Why should you write even if you have a busy schedule?
Because you ARE a writer.
My day started like any other day at this time of year. The rainbow lorikeets set the tone, singing like a pub choir in the early hours of the morning; the cat had fallen asleep on my foot and as I moved to get out of bed, she thought she was slipping so sunk a claw in to give her traction… My pyjama pants had rotated around, twisting tightly around my waist and corkscrewing the legs so I had no mobility, which was a challenge as my first imperative was to go to the loo, and there was no toilet paper, something I discovered after I needed it.
The night before, I had plotted and planned how the day would go because it required military planning. My daughter was arriving home on the early morning flight at 6am, so I needed to leave at 5.30am to be there to pick her up. Allow 30 minutes to collect baggage, take car out of parking area and then the drive home again. 7.15am gym with a trainer, 7.45am home quickly to shower, first meeting 8.15am – and on the day went, in either 30 or 60 minute increments with meetings and lovely events like a book launch thrown in to the mix. It was not for negotiation that I go to the Post Office, as books went in one direction, some arrived from another. Grocery shop for dinner, get a load of washing into the machine, a load of washing in the machine onto the clothes line, a load of dry clothes on the line into the laundry to refold to go back into bedrooms.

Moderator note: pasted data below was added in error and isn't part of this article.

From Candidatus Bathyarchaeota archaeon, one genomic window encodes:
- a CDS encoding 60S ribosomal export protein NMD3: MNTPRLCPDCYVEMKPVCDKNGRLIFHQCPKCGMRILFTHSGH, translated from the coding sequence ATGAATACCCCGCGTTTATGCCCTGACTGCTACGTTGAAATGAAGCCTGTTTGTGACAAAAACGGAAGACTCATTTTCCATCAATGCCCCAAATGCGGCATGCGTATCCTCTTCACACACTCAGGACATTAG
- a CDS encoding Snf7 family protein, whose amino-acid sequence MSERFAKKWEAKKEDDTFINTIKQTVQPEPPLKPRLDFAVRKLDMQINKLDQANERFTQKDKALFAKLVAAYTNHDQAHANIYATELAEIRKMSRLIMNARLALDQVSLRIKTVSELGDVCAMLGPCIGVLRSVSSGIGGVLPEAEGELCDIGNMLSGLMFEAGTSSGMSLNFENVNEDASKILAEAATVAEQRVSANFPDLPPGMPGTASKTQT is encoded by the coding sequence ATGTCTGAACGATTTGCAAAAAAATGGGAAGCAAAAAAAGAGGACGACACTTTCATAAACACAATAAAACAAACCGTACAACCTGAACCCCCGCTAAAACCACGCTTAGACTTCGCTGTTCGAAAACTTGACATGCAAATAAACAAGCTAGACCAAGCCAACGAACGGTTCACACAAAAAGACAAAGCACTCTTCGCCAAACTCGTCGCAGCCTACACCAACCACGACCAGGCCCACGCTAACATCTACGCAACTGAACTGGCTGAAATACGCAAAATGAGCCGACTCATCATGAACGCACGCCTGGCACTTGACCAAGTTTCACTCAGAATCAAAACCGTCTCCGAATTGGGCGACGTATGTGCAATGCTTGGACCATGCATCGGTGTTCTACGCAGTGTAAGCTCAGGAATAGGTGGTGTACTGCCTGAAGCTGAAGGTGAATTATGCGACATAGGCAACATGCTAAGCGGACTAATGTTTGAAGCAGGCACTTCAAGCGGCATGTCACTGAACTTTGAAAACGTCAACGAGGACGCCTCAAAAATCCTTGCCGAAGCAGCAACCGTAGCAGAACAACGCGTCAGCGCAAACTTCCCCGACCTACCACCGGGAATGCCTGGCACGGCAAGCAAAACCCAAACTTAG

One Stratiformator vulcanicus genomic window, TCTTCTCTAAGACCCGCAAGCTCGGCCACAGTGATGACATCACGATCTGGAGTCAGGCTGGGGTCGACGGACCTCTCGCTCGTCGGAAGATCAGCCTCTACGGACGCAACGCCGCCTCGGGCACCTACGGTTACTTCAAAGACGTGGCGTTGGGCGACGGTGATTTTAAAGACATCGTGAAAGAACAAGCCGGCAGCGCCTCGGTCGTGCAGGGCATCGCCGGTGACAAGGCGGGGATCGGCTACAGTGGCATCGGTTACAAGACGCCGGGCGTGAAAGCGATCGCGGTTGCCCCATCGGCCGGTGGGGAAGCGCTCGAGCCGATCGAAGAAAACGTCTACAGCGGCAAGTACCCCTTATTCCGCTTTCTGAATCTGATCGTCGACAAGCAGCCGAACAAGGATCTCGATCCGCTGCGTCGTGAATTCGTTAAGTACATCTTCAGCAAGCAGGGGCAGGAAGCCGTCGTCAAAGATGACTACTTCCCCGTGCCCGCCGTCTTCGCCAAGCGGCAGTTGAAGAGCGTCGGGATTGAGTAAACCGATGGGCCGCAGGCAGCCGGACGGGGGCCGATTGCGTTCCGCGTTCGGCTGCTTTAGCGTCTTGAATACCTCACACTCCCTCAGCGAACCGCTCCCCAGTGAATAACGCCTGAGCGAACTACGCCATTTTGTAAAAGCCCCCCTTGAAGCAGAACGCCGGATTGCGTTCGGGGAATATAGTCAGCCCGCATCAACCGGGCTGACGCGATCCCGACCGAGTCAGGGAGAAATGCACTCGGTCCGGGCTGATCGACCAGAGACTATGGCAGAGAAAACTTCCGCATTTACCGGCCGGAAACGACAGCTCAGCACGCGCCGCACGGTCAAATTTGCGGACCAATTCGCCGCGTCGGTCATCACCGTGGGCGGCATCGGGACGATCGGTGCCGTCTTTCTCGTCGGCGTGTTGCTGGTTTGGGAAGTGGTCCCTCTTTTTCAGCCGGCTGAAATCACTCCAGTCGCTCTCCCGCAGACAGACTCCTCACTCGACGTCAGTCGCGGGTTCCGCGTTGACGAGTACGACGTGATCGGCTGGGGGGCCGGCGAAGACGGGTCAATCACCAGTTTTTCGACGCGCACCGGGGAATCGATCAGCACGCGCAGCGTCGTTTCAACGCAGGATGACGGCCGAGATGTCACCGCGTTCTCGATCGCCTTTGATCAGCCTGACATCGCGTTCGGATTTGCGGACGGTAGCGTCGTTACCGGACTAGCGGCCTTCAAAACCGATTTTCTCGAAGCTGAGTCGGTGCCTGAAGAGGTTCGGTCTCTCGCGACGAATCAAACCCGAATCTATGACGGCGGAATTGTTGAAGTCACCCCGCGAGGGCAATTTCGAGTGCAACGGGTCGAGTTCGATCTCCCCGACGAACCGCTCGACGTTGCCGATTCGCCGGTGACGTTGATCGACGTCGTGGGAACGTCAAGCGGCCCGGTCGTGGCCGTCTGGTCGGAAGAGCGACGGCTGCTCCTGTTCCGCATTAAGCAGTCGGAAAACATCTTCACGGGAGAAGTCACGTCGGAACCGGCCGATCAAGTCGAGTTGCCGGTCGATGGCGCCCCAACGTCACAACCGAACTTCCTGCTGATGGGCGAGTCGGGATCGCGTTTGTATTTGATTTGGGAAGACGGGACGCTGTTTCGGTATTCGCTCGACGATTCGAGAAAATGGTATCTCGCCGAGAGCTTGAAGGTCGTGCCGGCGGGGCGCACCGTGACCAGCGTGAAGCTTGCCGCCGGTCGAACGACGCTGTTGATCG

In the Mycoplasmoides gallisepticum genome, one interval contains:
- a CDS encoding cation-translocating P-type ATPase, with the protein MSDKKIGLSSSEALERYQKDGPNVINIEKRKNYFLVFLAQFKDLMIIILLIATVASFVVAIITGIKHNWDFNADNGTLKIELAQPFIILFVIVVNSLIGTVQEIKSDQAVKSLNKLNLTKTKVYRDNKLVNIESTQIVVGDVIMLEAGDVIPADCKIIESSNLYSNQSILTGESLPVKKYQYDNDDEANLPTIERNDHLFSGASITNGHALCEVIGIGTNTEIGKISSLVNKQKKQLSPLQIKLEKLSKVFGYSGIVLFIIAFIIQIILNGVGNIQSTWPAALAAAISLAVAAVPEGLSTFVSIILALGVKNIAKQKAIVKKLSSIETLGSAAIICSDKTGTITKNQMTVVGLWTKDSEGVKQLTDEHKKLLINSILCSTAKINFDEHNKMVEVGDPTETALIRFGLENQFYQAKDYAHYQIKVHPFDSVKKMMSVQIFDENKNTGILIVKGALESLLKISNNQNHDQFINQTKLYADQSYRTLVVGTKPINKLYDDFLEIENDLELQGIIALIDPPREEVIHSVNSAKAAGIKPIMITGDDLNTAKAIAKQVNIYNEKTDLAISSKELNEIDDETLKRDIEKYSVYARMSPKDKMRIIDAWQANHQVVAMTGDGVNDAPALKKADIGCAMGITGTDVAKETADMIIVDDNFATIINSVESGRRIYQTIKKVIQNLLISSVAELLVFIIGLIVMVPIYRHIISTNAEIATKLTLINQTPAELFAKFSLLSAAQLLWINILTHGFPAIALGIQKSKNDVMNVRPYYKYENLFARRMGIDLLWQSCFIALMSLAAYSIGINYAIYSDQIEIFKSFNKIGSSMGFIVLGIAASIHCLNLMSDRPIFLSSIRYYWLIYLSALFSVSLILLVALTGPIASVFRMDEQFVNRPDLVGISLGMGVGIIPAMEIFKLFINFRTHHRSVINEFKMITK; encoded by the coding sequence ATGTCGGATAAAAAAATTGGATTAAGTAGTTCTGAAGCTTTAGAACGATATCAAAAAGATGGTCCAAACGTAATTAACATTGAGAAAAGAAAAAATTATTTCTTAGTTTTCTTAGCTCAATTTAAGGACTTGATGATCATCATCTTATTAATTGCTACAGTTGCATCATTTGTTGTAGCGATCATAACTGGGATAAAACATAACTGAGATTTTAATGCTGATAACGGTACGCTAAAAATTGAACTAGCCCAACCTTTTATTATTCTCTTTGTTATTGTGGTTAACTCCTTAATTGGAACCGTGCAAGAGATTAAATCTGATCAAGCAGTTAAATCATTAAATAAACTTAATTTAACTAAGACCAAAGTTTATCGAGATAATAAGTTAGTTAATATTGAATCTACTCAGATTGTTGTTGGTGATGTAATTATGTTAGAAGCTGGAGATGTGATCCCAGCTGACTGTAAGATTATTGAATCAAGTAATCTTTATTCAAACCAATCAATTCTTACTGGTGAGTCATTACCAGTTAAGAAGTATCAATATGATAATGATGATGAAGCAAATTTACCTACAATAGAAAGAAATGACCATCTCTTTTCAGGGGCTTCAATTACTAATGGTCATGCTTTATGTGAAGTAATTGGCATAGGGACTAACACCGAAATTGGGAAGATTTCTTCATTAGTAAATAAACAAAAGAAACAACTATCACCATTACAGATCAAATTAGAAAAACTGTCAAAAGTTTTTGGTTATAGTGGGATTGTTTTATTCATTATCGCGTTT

And on it went.
‘But you are a writer,’ I hear you say. ‘So when do you write?’
Some days I need to ask this of myself!
When? When can I possibly write when I am so busy!
There is an awesome visual exercise where the demonstrator puts a bag of rice into a jar, representing the loads of washing, the emails you ‘had’ to read and reply to, the small stuff… Then the person adds some pebbles on top of the rice. These represent the next level tasks, things that you really have to do on the day, like a doctors visit, or service your car. Then the same person adds slightly larger rocks representing the commitments we have in the long term, like a job or work, even extended family and friends. Now for really large stones, adding one for each member of your immediate family. Picture the jar overflowing, the large stones simply do not fit.
Reverse the priorities – put the large stones in first, add the smaller stones around them, pour in the pebbles and give the jar a shake, and now the rice and watch it trickle between in the gaps. Everything fits.
For my crazy day, my ‘large stone’ – prioritising my writing – could easily fit in. I could choose to get up a tad earlier and relish the silence of the predawn; I could also delegate some of those ‘rice’ tasks. I actually didn’t do either, but I did take a notebook and having turned off the radio in the car on the way to the airport, I let myself daydream, jotting down notes as I pulled into the curb, knowing I could come back to these key ideas at a later date. I cancelled the coffee meeting and wrote a succinct email instead and voila, there was another 45 minute writing time!
When we talk about ‘not having time’ or ‘having too busy a schedule’ it may actually be a really good opportunity to look at why you can’t make it a priority. Are you in the grip of ‘page fright’, are you worried about the consequences of sharing, it is easier to say, ‘I’ve got the best idea for a book’, rather than work?
You should write especially because you have a busy schedule! It will keep you sane, it will allow you to retain your sense of creativity, you will ensure you propel yourself in a positive direction as you continue with your passion project!